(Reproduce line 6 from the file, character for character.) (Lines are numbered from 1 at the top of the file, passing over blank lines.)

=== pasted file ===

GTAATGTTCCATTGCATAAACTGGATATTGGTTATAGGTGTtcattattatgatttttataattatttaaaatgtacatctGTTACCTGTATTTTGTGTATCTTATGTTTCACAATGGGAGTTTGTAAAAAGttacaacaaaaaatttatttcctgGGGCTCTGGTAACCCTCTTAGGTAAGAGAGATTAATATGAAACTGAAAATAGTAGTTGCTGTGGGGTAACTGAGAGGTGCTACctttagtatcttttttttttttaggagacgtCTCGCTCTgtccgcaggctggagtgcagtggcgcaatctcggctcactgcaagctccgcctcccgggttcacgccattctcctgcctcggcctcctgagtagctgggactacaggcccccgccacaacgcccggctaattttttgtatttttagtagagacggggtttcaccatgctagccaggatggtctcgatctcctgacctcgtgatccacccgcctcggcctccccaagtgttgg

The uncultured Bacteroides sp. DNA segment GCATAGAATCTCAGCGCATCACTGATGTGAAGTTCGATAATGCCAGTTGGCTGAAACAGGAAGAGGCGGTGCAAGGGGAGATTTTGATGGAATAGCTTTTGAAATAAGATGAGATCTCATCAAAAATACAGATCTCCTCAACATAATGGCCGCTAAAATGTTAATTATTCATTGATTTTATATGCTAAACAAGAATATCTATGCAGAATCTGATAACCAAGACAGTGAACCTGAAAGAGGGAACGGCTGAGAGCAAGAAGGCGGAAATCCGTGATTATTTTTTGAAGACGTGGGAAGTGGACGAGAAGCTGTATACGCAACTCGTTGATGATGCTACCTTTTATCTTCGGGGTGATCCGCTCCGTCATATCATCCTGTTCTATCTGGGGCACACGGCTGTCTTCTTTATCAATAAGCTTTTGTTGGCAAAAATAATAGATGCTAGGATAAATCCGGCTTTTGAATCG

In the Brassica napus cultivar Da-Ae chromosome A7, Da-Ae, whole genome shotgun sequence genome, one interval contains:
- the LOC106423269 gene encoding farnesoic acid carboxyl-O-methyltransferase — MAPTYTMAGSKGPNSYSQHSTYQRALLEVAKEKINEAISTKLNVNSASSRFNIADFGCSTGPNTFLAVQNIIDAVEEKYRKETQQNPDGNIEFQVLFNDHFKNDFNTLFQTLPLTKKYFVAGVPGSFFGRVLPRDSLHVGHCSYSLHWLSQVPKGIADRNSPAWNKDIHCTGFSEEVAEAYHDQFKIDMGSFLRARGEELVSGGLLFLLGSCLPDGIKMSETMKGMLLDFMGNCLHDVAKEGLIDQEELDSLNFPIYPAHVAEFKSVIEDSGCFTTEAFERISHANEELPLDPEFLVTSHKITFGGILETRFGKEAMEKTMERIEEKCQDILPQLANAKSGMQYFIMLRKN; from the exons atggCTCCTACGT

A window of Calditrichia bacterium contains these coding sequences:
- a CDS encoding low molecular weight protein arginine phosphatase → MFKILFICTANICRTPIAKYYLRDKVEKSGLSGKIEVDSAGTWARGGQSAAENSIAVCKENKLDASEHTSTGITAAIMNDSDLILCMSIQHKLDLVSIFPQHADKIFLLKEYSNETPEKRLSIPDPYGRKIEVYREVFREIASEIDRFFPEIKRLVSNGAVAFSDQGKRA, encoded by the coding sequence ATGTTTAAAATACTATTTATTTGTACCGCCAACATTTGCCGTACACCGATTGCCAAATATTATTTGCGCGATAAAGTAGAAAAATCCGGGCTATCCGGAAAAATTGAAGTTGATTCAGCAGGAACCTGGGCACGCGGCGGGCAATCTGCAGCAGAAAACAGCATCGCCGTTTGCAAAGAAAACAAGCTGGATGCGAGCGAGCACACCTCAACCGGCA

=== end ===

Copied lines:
- a CDS encoding low molecular weight protein arginine phosphatase → MFKILFICTANICRTPIAKYYLRDKVEKSGLSGKIEVDSAGTWARGGQSAAENSIAVCKENKLDASEHTSTGITAAIMNDSDLILCMSIQHKLDLVSIFPQHADKIFLLKEYSNETPEKRLSIPDPYGRKIEVYREVFREIASEIDRFFPEIKRLVSNGAVAFSDQGKRA, encoded by the coding sequence ATGTTTAAAATACTATTTATTTGTACCGCCAACATTTGCCGTACACCGATTGCCAAATATTATTTGCGCGATAAAGTAGAAAAATCCGGGCTATCCGGAAAAATTGAAGTTGATTCAGCAGGAACCTGGGCACGCGGCGGGCAATCTGCAGCAGAAAACAGCATCGCCGTTTGCAAAGAAAACAAGCTGGATGCGAGCGAGCACACCTCAACCGGCA